Mobile, Ala. (Alabama, United States) (search for this): chapter 40
hile the Confederates could not repair the rapid waste of their armies, notwithstanding their most vigorous efforts. In Washington the opinion prevailed that, before the year had elapsed, the authority of the Government would be everywhere restored. This opinion also prevailed in the Navy, which had been strongly reinforced by a class of vessels able to overhaul the swiftest blockade-runners built on the Clyde; so that hardly one out of three vessels succeeded in getting into Wilmington or Mobile — the two principal ports where these illicit traders congregated. The Southern coast was so closely invested by the Navy that it was with great difficulty the blockade-runners could get in or out, although a certain proportion of them managed to elude pursuit, and carry out cargoes of cotton, which served to keep up the financial credit of the Confederacy abroad. The Confederates, as a matter of course, felt the want of the munitions of war they had been accustomed to receive in such qu
Richmond (Virginia, United States) (search for this): chapter 40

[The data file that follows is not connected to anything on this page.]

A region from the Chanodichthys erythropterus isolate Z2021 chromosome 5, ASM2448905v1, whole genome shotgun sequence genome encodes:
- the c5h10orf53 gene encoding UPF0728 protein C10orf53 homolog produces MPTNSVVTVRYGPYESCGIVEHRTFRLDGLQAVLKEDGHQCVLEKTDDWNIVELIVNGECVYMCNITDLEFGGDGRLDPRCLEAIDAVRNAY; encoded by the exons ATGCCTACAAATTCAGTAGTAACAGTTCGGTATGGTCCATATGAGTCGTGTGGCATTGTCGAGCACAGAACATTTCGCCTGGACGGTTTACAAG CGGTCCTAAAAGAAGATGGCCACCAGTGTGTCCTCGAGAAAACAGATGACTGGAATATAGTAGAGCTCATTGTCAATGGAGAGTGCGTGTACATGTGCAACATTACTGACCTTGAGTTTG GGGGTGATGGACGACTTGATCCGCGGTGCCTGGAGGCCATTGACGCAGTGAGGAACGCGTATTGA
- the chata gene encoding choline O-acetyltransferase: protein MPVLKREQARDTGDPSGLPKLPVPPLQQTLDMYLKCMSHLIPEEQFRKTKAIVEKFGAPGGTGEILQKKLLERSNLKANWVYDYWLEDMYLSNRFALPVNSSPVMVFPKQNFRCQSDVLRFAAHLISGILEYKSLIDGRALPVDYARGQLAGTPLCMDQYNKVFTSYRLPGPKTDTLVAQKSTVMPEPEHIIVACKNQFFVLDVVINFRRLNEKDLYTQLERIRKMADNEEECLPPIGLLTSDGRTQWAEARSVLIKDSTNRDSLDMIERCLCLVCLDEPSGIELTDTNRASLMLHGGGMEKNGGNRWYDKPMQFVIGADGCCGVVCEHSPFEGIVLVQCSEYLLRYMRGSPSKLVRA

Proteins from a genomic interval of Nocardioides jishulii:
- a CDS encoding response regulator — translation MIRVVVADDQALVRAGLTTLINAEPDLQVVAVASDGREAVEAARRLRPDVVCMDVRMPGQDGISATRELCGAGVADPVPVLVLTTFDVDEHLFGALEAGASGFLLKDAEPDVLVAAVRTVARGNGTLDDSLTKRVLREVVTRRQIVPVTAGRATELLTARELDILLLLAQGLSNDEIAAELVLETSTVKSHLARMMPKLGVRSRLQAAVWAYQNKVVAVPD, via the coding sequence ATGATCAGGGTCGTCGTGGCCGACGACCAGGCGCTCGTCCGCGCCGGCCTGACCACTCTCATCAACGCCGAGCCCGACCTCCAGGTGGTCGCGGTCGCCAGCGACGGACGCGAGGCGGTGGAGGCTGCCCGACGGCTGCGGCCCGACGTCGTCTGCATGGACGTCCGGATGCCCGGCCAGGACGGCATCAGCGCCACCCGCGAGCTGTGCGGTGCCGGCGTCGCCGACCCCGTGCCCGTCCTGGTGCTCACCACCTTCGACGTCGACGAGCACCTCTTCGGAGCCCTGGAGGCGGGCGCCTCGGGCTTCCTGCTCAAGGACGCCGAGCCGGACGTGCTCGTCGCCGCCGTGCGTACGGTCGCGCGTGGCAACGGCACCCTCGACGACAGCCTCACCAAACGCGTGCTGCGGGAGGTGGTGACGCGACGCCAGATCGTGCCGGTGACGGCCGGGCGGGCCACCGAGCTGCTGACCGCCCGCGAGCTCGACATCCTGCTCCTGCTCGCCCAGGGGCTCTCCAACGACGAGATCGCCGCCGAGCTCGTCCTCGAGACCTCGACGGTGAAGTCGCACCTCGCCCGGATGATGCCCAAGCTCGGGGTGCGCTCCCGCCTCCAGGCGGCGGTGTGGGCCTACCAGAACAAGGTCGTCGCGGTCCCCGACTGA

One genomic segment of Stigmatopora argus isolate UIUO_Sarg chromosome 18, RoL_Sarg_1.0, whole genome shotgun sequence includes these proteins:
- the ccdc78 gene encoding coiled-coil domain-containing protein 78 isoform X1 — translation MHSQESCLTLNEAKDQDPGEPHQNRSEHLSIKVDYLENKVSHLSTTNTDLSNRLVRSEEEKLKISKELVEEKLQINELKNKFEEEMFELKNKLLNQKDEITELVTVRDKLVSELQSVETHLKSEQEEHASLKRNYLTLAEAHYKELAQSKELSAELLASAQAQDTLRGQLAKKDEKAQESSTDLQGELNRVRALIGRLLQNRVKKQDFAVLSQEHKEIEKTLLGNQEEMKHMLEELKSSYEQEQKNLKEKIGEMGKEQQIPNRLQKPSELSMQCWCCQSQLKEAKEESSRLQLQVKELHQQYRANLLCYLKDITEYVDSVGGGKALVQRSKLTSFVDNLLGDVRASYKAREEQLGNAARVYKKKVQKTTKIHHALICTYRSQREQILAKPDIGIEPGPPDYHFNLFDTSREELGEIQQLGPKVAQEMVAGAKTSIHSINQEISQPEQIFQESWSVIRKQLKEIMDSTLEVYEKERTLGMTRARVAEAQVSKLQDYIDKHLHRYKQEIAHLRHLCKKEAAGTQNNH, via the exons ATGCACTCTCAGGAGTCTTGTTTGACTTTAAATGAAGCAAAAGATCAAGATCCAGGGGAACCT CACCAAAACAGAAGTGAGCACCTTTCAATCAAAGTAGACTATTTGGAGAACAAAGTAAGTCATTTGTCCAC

forces. combined Army and Navy expedition up James and Nansemond Rivers. destruction of blockade Drury's Bluff. sinking of obstructions in James River. letter from General Butler to Acting-Rear Butler to operate on the south side of the James River in conjunction with the Army of the Potomacons, General Butler moved his forces up the James River, where he had the assistance of the Navy totion, although he had the naval vessels on the James and Appomattox Rivers to cover his retreat to t of his campaign, proposed to obstruct the James River by sinking vessels a mile or so below Howlef them, the Tecumseh, was soon to leave the James River for other service. Acting-Rear-Admiral Leehat the squadron could force its way up the James River. There seems to have been a little diplo the Army was safe on the opposite bank of the James, and in communication with the Army of the Jamis is the history of the obstruction of the James River, the credit of which was given to General B[3 more...]